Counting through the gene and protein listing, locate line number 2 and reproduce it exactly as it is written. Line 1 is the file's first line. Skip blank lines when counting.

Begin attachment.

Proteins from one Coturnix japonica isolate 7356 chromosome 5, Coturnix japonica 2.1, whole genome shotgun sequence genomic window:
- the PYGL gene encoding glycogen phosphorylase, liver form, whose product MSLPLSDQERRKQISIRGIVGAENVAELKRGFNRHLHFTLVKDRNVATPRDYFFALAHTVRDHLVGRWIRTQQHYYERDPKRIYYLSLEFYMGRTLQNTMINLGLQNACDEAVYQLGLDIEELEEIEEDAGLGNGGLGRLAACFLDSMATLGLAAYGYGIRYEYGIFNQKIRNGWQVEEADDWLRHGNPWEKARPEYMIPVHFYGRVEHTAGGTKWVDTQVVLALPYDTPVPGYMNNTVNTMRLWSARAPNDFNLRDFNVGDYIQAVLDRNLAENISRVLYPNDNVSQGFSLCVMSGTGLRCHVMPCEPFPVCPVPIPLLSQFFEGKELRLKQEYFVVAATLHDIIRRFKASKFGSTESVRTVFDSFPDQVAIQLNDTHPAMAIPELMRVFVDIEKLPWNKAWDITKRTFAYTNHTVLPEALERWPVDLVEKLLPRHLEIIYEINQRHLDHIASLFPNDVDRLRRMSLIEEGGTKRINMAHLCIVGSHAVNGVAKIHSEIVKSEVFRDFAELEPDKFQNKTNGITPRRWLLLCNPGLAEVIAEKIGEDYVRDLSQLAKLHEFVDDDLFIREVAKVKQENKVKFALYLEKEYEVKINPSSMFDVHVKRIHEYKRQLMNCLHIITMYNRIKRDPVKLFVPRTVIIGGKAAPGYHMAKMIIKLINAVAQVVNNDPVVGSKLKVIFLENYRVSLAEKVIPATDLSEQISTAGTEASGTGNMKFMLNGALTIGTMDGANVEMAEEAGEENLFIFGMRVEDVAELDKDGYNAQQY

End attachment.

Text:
- the PYGL gene encoding glycogen phosphorylase, liver form, whose product MSLPLSDQERRKQISIRGIVGAENVAELKRGFNRHLHFTLVKDRNVATPRDYFFALAHTVRDHLVGRWIRTQQHYYERDPKRIYYLSLEFYMGRTLQNTMINLGLQNACDEAVYQLGLDIEELEEIEEDAGLGNGGLGRLAACFLDSMATLGLAAYGYGIRYEYGIFNQKIRNGWQVEEADDWLRHGNPWEKARPEYMIPVHFYGRVEHTAGGTKWVDTQVVLALPYDTPVPGYMNNTVNTMRLWSARAPNDFNLRDFNVGDYIQAVLDRNLAENISRVLYPNDNVSQGFSLCVMSGTGLRCHVMPCEPFPVCPVPIPLLSQFFEGKELRLKQEYFVVAATLHDIIRRFKASKFGSTESVRTVFDSFPDQVAIQLNDTHPAMAIPELMRVFVDIEKLPWNKAWDITKRTFAYTNHTVLPEALERWPVDLVEKLLPRHLEIIYEINQRHLDHIASLFPNDVDRLRRMSLIEEGGTKRINMAHLCIVGSHAVNGVAKIHSEIVKSEVFRDFAELEPDKFQNKTNGITPRRWLLLCNPGLAEVIAEKIGEDYVRDLSQLAKLHEFVDDDLFIREVAKVKQENKVKFALYLEKEYEVKINPSSMFDVHVKRIHEYKRQLMNCLHIITMYNRIKRDPVKLFVPRTVIIGGKAAPGYHMAKMIIKLINAVAQVVNNDPVVGSKLKVIFLENYRVSLAEKVIPATDLSEQISTAGTEASGTGNMKFMLNGALTIGTMDGANVEMAEEAGEENLFIFGMRVEDVAELDKDGYNAQQY